Shockwave protection layer

Researcher:
Prof. Daniel (Dany) Rittel | Mechanical Engineering

Categories:

Automation, Mobility and Aerospace | Chemistry and Materials | Security & Defense

The Technology

Abnormal inverse-freezing phenomena, in which fluids solidify upon heating. It was shown that upon impact, some of these inverse-freezing fluids undergo solidification by absorbing impact energy. This novel phase transformation, which occurs in timescales of microseconds, is in stark contrast to most materials which soften upon heating and lose some of their solid bonds upon impact. It was also demonstrated that upon shock-induced solidification, these systems dissipate the shockwaves and attenuate the incoming impact force.

Shock absorbing solutions are enhanced by compositing the inverse-freezing components with additives, and by packaging solutions, producing synergistic effects that amplify the shock attenuation. Composites of the systems show improved properties of hardening under dynamic loading and enhance the strain-rate sensitivity of our systems. Compositing and material-packaging interface interactions has also showed a significant effect on the novel materials’ uptake of energy.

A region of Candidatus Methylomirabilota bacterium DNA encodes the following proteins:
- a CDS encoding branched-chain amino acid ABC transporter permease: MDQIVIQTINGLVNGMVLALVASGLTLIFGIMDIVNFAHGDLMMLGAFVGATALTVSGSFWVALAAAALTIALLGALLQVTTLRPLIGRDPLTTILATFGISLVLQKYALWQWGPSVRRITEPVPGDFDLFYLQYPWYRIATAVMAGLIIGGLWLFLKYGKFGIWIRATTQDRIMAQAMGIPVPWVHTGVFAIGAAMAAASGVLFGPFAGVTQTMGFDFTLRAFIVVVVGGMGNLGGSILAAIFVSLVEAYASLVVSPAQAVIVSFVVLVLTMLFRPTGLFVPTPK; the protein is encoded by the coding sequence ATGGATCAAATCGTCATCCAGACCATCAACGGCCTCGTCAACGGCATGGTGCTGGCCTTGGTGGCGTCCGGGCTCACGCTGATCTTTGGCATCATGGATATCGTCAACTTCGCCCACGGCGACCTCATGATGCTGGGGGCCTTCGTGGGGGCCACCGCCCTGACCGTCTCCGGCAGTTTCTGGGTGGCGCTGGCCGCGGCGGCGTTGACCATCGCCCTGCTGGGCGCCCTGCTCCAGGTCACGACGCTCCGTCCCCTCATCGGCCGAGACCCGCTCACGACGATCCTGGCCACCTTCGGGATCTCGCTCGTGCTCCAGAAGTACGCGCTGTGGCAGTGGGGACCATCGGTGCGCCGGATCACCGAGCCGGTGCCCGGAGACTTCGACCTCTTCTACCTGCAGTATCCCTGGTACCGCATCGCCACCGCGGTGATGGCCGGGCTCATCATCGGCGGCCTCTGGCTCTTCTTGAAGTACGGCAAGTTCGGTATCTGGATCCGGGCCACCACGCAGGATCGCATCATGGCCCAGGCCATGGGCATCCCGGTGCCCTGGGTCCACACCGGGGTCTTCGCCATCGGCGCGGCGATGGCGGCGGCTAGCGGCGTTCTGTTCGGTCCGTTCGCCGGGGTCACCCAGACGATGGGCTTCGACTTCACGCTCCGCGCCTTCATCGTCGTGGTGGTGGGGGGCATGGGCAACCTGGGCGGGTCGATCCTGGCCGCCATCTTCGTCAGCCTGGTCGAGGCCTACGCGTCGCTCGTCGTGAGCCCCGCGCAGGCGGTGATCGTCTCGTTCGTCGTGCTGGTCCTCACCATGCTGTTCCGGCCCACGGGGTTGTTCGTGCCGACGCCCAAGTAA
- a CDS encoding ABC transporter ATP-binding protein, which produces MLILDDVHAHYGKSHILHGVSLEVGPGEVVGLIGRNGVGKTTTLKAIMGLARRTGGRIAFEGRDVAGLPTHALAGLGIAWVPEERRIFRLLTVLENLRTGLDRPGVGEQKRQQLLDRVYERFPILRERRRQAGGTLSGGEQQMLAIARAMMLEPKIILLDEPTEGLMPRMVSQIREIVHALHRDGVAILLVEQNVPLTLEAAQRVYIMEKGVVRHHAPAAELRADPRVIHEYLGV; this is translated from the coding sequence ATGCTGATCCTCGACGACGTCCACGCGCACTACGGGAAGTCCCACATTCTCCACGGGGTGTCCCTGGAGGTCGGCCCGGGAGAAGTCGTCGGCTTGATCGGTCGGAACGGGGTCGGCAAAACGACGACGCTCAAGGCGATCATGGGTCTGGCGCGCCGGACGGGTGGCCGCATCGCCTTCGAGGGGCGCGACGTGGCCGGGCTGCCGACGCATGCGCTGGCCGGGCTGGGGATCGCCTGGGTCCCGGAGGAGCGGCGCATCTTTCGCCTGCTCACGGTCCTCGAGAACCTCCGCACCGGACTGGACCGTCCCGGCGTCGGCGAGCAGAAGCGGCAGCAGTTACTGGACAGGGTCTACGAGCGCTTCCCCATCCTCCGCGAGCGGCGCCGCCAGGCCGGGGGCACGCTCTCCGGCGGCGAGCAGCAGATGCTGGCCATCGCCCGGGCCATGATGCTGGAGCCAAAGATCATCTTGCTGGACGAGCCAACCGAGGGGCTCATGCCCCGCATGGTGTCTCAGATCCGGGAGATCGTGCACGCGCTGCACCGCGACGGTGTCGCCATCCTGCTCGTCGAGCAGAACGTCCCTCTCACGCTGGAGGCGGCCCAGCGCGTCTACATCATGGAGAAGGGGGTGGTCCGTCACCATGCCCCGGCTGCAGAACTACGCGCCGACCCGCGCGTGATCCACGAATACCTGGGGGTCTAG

Advantages

  • Shockwave attenuation across broad shock frequencies
  • Inexpensive, non-toxic, water based, high molecular weight materials
  • Long term stability

Applications and Opportunities

  • Traumatic organ injury protection
  • Building & packaging protection
  • Wearable protective gear
arrow Business Development Contacts
Shikma Litmanovitz
Director of Business Development, Physical Science